Germany gets far more grief than it should for under-performing in Afghanistan. Italy, Hungary, Turkey and others had as or more restrictive caveats. Greece sent the most token of forces. The US was entirely distracted by Iraq for many years, and then kept rotating commanders of ISAF as if they were tires (sorry, time to change to winter tires up in Canada). The British troops kept getting in way over their heads. The Canadians and the Dutch pulled out of combat before everyone else — so much for “in together, out together.”
However, it takes a lot of chutzpah for Germany to propose reforms to NATO. Given that Germany opted entirely out of the last NATO operation in the waters near and the skies over Libya, perhaps German officials should keep their hands down for now. Their idea? That NATO will divide into clusters centered around one of the larger powers. Who would that be? Given past patterns, such as the Balkans where the five biggest contributors — the QUINT — shaped policy for the rest, the clusters would be centered around the US, UK, France, Italy and Germany.
Who would want to be in the German cluster? How about those countries that do not plan on showing up or show up with restrictive rules on what they can do? Of course, it could be worse — one could be in the Italian cluster, where indecision and unpredictability is the piatto del giorno.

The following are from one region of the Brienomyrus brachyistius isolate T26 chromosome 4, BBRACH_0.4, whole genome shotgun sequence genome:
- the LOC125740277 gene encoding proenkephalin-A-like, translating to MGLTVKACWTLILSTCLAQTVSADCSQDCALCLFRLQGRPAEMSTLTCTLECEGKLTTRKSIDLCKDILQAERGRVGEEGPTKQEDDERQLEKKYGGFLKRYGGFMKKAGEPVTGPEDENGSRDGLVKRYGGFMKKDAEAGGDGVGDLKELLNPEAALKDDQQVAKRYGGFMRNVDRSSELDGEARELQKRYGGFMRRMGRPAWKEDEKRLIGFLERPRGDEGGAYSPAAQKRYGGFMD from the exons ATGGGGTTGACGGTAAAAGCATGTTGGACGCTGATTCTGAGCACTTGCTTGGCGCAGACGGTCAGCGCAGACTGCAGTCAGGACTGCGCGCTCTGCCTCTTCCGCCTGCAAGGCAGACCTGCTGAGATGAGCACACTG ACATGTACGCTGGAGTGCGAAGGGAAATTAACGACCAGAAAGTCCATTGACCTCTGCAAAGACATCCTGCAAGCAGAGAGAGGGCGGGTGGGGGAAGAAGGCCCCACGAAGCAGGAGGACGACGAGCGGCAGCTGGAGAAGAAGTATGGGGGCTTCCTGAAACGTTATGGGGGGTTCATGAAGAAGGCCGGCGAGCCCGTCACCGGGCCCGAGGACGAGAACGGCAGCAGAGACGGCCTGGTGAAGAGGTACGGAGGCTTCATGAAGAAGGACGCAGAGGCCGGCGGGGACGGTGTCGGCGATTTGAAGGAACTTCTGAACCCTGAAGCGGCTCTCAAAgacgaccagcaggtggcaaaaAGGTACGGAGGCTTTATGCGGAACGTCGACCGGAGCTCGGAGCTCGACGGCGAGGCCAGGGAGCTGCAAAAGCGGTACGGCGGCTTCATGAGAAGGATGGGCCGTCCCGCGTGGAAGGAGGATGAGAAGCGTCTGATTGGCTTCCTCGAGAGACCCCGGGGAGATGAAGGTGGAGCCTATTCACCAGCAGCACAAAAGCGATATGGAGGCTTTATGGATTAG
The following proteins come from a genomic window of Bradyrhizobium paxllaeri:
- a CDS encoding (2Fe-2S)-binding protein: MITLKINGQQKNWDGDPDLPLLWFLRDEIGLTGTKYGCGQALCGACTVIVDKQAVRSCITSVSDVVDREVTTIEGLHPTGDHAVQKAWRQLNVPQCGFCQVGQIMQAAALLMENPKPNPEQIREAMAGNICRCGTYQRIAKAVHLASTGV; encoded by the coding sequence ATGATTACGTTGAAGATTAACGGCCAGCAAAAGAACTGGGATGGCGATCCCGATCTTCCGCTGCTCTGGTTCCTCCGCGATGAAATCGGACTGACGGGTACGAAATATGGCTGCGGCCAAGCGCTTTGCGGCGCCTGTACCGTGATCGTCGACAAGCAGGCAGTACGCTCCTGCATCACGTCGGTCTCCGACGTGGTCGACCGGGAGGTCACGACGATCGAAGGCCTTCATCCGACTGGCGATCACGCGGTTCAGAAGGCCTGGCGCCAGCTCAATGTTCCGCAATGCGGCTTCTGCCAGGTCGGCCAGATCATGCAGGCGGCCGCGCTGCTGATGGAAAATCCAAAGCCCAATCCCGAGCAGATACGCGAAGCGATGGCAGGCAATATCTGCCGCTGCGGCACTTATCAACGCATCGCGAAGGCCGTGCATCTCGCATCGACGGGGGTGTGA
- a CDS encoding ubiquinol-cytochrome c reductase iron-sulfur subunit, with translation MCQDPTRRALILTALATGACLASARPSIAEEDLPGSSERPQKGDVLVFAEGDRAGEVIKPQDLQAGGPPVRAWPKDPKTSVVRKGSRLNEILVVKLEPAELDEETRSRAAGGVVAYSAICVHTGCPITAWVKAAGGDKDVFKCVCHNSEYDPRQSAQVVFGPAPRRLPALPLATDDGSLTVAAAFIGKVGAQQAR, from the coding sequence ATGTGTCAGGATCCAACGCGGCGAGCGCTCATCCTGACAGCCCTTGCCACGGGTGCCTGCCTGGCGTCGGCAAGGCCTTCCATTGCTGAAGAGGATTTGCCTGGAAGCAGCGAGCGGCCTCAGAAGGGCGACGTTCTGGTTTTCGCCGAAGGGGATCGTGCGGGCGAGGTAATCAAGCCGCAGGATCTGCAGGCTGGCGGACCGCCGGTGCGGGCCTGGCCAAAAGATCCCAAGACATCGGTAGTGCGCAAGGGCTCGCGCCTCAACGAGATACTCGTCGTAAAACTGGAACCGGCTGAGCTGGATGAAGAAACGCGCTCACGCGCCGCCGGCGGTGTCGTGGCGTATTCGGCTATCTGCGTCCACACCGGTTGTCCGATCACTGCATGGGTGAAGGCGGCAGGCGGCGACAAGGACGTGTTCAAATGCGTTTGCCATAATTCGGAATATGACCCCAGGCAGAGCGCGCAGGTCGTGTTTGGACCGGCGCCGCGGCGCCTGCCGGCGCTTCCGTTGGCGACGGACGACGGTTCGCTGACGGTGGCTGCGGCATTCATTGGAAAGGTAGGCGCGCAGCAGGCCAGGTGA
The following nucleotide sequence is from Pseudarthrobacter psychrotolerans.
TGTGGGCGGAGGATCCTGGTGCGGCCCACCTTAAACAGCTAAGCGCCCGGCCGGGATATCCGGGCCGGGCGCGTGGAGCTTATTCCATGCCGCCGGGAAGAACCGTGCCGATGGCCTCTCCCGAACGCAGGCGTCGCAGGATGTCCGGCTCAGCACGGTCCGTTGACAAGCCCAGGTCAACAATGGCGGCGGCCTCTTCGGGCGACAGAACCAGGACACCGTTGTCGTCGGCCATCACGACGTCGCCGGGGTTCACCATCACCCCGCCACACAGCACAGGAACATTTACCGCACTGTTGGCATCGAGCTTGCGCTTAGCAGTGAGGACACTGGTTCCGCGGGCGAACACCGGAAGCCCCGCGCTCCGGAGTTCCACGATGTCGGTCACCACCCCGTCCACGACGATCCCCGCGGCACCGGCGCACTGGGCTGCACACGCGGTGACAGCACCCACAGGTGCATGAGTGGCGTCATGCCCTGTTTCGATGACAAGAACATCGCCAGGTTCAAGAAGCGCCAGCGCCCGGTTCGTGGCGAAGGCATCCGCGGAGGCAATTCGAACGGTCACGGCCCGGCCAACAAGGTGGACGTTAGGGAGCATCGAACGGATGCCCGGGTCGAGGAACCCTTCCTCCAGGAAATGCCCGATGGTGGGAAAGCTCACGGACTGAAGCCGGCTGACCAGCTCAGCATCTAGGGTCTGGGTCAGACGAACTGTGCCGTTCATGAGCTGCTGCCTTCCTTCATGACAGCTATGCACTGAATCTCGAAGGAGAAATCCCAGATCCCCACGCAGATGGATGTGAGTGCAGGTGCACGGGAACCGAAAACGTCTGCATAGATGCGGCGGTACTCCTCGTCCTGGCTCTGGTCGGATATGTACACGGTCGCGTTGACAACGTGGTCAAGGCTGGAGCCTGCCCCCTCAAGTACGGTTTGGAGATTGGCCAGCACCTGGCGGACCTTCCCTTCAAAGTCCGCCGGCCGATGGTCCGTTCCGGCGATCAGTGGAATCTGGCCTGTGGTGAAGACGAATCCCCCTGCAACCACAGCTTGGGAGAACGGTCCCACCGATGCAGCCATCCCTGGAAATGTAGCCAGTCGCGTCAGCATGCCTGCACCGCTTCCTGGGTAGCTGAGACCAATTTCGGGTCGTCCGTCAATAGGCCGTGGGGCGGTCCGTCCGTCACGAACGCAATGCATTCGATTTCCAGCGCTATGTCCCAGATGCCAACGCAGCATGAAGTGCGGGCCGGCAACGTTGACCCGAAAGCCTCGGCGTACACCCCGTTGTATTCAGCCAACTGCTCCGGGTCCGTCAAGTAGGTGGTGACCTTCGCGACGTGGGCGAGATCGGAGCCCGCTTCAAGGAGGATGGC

There is something to this. Friends and I are in the middle of writing a piece about NATO’s Smart Defense effort, whereby countries try to coordinate their procurement so that there is less overlap/duplication and more interdependence and specialization. We are skeptics about the success of Smart Defense, but if there is going to be such specialization, it probably should be by those sharing
language political systems. According to the forthcoming Dave and Steve book, countries that share similar domestic political institutions should plan together since they are likely to be similarly restricted or unrestricted down the road: US and France; UK and Canada; Germans, Italians, Hungarians, and Dutch.
Still, after a decade of Germans largely disappointing the rest of the alliance (we had higher expectations about the Germany military than the Italian or the Spanish or the Hungarian), perhaps the German foreign minister should keep his seat and let those who bore more of the burdens dominate the conversation. Even if the Germans were right, their political capital in NATO is pretty close to zero. If this were the EU, then, sure, yak away.
This post first appeared on the author’s blog.